Publishers slammed following rewrite of Roald Dahl books to remove ‘critical language’

Roald Dahl books, including ‘Charlie and the Chocolate Factory’ and ‘The Twits’  have been re-written to remove ‘critical language’

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Books written by children’s author Roald Dahl have been re-written to remove ‘critical language’. The edits to the classic books have been made by Dahl’s British publisher Puffin Books.

New editions of the books are available in bookshops now. Passages which relate to gender, mental health, race, and weight have been changed in the new editions.

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One example of the changes is in ‘Charlie and the Chocolate Factory’. Where Augustus Gloop was described as ‘enormously fat’, he is now depicted as being just ‘enormous’.

Another example is in ‘Fantastic Mr Fox’. The word ‘black’ has been removed from a description of tractors in the book. The description now reads “murderous, brutal-looking monsters”.

The rewriting of some passages has been heavily criticised by other writers and authors. Salman Rushdy tweeted to say: “Roald Dahl was no angel but this is absurd censorship. Puffin Books and the Dahl estate should be ashamed.”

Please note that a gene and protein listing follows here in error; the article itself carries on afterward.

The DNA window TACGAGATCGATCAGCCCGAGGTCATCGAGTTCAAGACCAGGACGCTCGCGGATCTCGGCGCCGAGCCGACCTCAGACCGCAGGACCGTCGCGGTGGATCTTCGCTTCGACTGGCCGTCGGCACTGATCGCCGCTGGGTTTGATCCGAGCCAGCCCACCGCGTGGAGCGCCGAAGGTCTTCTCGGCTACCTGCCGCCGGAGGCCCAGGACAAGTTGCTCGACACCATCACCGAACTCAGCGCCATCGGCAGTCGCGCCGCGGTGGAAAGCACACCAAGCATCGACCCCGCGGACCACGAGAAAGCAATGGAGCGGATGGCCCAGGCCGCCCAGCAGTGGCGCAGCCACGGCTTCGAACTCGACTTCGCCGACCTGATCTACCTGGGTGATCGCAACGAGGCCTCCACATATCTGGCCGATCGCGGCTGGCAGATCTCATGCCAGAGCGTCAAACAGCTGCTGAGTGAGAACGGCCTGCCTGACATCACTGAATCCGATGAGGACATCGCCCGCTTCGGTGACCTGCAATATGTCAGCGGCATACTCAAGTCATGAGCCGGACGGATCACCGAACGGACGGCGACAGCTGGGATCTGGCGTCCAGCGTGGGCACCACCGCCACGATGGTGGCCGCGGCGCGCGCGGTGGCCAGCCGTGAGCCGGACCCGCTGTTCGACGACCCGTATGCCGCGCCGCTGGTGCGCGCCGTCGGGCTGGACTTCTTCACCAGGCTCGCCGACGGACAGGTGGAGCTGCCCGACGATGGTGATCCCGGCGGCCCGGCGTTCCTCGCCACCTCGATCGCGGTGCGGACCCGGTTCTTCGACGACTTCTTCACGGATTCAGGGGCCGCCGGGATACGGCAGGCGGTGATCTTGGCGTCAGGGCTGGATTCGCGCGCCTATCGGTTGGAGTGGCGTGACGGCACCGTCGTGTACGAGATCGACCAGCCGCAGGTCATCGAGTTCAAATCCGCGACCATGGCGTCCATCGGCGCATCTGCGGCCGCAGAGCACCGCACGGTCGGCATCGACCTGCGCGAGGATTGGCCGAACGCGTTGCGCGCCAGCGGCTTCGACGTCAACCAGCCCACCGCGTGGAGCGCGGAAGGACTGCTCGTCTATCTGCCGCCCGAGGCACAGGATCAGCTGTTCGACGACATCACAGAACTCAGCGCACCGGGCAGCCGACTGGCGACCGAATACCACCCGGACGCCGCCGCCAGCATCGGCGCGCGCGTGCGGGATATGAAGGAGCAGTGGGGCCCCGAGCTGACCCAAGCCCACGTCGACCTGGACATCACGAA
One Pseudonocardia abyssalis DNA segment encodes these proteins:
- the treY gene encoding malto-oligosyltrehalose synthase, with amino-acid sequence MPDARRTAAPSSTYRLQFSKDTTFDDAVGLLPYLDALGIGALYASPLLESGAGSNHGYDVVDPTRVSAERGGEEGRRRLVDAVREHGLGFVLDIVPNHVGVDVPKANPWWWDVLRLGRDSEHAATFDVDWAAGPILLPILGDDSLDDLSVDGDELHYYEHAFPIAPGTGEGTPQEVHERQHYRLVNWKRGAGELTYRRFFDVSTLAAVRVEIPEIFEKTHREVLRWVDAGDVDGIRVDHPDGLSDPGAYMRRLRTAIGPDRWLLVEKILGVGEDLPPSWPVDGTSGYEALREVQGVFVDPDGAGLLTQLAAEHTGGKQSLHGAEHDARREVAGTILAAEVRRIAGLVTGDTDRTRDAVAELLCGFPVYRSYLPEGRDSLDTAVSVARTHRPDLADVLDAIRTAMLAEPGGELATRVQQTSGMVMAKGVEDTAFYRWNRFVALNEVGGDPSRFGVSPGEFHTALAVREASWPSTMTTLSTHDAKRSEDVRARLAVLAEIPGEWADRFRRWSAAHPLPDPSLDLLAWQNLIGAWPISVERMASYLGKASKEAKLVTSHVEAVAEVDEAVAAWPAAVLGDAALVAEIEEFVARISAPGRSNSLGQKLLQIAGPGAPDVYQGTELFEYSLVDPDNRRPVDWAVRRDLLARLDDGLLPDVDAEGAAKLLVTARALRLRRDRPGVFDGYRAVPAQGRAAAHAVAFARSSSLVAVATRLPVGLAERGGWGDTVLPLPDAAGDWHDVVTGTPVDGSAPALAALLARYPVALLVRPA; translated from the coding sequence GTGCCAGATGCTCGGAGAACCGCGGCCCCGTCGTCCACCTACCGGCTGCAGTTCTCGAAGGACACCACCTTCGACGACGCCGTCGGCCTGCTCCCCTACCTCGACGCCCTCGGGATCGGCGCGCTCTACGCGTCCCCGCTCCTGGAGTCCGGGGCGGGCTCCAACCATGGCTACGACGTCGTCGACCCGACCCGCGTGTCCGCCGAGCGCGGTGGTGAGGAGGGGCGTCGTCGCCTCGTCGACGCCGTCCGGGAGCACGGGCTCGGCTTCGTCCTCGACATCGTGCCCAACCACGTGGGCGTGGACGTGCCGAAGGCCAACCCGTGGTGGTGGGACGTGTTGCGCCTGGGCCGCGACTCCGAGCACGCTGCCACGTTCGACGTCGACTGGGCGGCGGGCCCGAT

Suzanne Nossel, CEO of PEN America, a community of more than 7,000 writers advocating for freedom of expression, also tweeted her concerns. said: "Amidst fierce battles against book bans and strictures on what can be taught and read, selective editing to make works of literature conform to particular sensibilities could represent a dangerous new weapon.”

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A spokesperson for the Roald Dahl Story Company said: "We want to ensure that Roald Dahl’s wonderful stories and characters continue to be enjoyed by all children today.

"When publishing new print runs of books written years ago, it’s not unusual to review the language used alongside updating other details including a book’s cover and page layout.

"Our guiding principle throughout has been to maintain the storylines, characters, and the irreverence and sharp-edged spirit of the original text."

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